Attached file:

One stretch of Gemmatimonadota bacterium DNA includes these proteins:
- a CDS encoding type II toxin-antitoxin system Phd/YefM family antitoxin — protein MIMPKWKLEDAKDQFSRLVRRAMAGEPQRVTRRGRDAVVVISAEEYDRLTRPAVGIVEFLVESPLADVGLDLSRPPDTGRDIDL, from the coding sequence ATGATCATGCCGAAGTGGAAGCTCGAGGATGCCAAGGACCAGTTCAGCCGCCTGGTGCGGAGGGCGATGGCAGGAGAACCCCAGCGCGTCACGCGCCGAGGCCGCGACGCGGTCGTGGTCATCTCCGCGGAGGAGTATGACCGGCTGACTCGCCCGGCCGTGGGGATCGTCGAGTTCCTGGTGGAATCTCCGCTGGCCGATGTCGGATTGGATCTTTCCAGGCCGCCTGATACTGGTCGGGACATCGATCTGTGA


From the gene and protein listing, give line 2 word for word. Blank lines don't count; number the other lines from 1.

- a CDS encoding type II toxin-antitoxin system Phd/YefM family antitoxin — protein MIMPKWKLEDAKDQFSRLVRRAMAGEPQRVTRRGRDAVVVISAEEYDRLTRPAVGIVEFLVESPLADVGLDLSRPPDTGRDIDL, from the coding sequence ATGATCATGCCGAAGTGGAAGCTCGAGGATGCCAAGGACCAGTTCAGCCGCCTGGTGCGGAGGGCGATGGCAGGAGAACCCCAGCGCGTCACGCGCCGAGGCCGCGACGCGGTCGTGGTCATCTCCGCGGAGGAGTATGACCGGCTGACTCGCCCGGCCGTGGGGATCGTCGAGTTCCTGGTGGAATCTCCGCTGGCCGATGTCGGATTGGATCTTTCCAGGCCGCCTGATACTGGTCGGGACATCGATCTGTGA